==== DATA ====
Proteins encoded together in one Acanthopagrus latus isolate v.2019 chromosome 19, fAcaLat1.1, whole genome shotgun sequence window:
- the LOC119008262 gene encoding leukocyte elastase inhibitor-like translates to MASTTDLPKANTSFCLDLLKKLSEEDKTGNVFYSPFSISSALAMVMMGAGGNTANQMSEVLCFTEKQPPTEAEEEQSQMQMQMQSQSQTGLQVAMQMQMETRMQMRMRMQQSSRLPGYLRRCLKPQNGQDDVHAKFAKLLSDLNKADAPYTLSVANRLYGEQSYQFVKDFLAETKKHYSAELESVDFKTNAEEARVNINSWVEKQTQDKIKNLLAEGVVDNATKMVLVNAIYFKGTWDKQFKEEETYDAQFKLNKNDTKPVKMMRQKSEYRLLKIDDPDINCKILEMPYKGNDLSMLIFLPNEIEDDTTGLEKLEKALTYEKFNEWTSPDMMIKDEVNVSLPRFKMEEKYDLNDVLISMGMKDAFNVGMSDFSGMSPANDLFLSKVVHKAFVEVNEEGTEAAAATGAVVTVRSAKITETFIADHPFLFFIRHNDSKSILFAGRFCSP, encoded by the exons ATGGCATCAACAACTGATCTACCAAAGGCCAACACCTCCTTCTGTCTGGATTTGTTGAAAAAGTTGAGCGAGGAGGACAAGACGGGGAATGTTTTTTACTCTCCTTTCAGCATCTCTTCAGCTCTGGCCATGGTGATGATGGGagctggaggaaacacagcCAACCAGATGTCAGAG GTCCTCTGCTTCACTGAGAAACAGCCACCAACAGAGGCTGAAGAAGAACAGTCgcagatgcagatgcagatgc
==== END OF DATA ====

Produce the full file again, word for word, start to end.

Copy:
Proteins encoded together in one Acanthopagrus latus isolate v.2019 chromosome 19, fAcaLat1.1, whole genome shotgun sequence window:
- the LOC119008262 gene encoding leukocyte elastase inhibitor-like translates to MASTTDLPKANTSFCLDLLKKLSEEDKTGNVFYSPFSISSALAMVMMGAGGNTANQMSEVLCFTEKQPPTEAEEEQSQMQMQMQSQSQTGLQVAMQMQMETRMQMRMRMQQSSRLPGYLRRCLKPQNGQDDVHAKFAKLLSDLNKADAPYTLSVANRLYGEQSYQFVKDFLAETKKHYSAELESVDFKTNAEEARVNINSWVEKQTQDKIKNLLAEGVVDNATKMVLVNAIYFKGTWDKQFKEEETYDAQFKLNKNDTKPVKMMRQKSEYRLLKIDDPDINCKILEMPYKGNDLSMLIFLPNEIEDDTTGLEKLEKALTYEKFNEWTSPDMMIKDEVNVSLPRFKMEEKYDLNDVLISMGMKDAFNVGMSDFSGMSPANDLFLSKVVHKAFVEVNEEGTEAAAATGAVVTVRSAKITETFIADHPFLFFIRHNDSKSILFAGRFCSP, encoded by the exons ATGGCATCAACAACTGATCTACCAAAGGCCAACACCTCCTTCTGTCTGGATTTGTTGAAAAAGTTGAGCGAGGAGGACAAGACGGGGAATGTTTTTTACTCTCCTTTCAGCATCTCTTCAGCTCTGGCCATGGTGATGATGGGagctggaggaaacacagcCAACCAGATGTCAGAG GTCCTCTGCTTCACTGAGAAACAGCCACCAACAGAGGCTGAAGAAGAACAGTCgcagatgcagatgcagatgc